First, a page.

Was board's last-minute amendment legal?
Was board's last-minute amendment legal?
DEAR BENNY: My husband and I own a condo in a seven-unit condo association. We have owned the unit since 2005. Recently, one of the unit owners asked us if we were interested in buying his unit. We made an offer and he accepted it. After the sale and purchase agreement was signed, the seller of that unit sent an email to everyone in our association that he was happy to announce that we are buying another unit in the building.
Six days later, we received a notice for a special meeting in a great rush. Three units out of seven voted against rental restrictions, but since the two townhouses owned by mother and daughter are each worth 30.5 percent nominal interest, we lost the battle.
The trustees changed the bylaws two days later, stating that no unit shall be rented for more than two years out of five, and the owner needs to live in his or her unit for three years out of five. We tried to get out of our deal, but the seller told us he would retain our 10 percent deposit. We closed on the condo and are stuck with the new bylaw.
Do you think we have a case? --Sarah
DEAR SARAH: There is a universal rule in community association law that states that owners are bound by the association documents as they currently exist and as they are legally amended from time to time.
This rule applies equally to condominiums, cooperative housing and homeowners associations.
Note that I emphasize the word "legally." If the bylaw in your association was legally enacted by the membership, then I must tell you that you are bound by that amendment.
I have not reviewed your association's legal documents, so I can provide only general advice. However, just from the facts you gave me, I have some questions.
1. Typically, it takes a supermajority to amend legal documents such as bylaws. And that requirement usually is 66 2/3 or even 75 percent. From what you wrote, the amendment received only 61 percent. Accordingly, you must confirm the vote and make sure it was enacted by the requisite supermajority spelled out in your legal documents;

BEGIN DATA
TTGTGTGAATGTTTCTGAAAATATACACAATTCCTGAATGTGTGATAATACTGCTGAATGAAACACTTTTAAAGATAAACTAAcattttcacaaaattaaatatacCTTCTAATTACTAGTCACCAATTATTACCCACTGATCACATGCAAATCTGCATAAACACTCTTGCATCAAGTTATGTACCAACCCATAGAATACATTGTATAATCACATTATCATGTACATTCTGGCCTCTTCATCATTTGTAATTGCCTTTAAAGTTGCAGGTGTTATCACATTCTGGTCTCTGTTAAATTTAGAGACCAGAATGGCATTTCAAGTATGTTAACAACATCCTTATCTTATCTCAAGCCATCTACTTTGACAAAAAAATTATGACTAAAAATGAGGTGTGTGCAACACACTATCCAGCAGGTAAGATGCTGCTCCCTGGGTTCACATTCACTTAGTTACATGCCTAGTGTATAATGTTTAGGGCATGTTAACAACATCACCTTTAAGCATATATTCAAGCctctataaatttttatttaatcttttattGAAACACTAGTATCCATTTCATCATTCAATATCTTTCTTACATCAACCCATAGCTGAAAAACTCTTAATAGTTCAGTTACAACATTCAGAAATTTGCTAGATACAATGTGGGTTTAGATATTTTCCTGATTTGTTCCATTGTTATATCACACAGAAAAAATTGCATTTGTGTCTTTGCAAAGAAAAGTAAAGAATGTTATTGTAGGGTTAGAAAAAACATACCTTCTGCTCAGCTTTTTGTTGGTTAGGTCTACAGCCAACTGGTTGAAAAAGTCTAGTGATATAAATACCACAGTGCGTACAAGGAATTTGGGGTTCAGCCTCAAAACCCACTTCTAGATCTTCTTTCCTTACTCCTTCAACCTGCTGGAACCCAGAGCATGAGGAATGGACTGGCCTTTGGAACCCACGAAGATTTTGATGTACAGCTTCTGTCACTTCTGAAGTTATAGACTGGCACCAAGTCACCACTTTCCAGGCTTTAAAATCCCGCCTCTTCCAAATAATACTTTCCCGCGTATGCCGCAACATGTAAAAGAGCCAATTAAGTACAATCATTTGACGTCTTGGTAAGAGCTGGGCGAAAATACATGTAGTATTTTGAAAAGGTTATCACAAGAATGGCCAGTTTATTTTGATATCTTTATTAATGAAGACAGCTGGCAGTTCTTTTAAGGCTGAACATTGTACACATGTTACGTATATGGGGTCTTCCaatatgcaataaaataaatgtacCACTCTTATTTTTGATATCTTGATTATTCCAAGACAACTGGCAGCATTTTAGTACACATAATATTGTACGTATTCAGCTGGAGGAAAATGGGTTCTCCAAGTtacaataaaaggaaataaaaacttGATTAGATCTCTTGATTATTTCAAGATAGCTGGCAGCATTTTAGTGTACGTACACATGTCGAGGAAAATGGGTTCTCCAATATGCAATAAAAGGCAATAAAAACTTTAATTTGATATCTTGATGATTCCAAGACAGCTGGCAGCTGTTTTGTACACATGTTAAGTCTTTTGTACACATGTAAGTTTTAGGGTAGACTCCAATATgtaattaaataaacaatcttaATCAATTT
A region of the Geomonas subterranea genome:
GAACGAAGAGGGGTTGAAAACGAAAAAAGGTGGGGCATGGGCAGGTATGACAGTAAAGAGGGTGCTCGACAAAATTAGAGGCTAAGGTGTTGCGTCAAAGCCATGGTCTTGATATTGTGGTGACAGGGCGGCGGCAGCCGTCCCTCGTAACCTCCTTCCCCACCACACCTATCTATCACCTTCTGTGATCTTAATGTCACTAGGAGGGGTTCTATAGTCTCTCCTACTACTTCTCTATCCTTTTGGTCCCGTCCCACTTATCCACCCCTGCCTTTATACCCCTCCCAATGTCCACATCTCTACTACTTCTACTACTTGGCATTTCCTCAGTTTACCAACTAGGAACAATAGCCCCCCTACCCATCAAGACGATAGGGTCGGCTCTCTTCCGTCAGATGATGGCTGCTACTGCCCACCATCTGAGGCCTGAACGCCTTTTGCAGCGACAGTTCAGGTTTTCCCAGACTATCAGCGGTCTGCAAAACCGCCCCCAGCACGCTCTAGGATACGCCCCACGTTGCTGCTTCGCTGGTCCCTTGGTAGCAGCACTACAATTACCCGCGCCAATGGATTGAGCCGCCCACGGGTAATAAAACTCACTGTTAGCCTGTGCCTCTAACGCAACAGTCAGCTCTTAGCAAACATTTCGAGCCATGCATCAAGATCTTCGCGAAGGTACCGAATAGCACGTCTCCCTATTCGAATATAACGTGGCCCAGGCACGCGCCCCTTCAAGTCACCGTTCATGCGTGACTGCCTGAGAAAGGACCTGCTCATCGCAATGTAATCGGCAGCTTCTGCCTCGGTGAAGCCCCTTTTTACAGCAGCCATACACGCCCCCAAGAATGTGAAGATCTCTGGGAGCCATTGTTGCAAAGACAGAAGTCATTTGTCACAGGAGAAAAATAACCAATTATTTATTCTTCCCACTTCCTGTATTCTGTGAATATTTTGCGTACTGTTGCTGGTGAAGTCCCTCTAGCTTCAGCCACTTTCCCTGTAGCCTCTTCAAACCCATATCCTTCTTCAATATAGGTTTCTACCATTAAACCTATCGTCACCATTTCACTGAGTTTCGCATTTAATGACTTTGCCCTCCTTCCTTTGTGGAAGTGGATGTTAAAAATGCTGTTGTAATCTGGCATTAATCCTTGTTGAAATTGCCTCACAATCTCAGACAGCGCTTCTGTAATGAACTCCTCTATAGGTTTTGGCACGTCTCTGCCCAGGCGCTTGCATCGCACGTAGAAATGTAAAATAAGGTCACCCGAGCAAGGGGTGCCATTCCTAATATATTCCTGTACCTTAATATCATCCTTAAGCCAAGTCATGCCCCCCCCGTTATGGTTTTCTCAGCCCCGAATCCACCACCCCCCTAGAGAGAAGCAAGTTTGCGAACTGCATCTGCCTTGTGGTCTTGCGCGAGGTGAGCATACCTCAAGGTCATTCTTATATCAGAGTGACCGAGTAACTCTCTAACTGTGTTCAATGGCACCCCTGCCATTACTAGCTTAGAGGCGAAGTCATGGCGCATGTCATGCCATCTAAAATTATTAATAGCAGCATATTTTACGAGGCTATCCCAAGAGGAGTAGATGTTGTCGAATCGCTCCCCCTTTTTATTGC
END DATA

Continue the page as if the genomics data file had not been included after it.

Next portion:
2. Typically, most legal documents require advance notice before a bylaw can be amended. Again, I don't know what notice is required in your documents, but clearly you did not get sufficient notice;
3. There are some court cases that suggest that in order to impose rental restrictions on condo owners, the declaration -- and not just the bylaws -- must be amended. The declaration has a higher priority in the hierarchy of condominium law.
4. Finally, you might have an argument that the board of directors (in your case, the trustees), by rushing to enact the amendment, were involved in tortious interference with your sales contract. This is a stretch, and your attorney should give you specific legal advice.
Bottom line: Talk with an attorney who understands and practices community association law. There may have been defects in the way that the amendment was enacted.
You should also understand that communities throughout the nation are imposing restrictions on the number of rentals that can exist in associations. Why? Because FHA, the predominant lender for condo units, has imposed stiff restrictions, and condos are attempting to comply with these FHA requirements by amending the legal documents.
DEAR BENNY: I read your article on the laws regarding a neighbor's tree falling on one's property. Do you know of any laws regarding a neighbor's property with eroding beach bluffs affecting one's own property?
I live along the Lake Michigan shore on a high bluff. Taking care of the bluff is a responsibility of all lakefront owners. Planting vegetation, blanketing the bluff with erosion control mats, and installing drain systems are among some of the techniques.
With sandy dunes, clay underneath throughout and invisible water channels, when there are extreme amounts of rain, sometimes with all the methods one does to protect his bluff, Mother Nature will sometimes take over, in the form of a bluff blowout -- the bluff actually falls away leaving a gaping hole.
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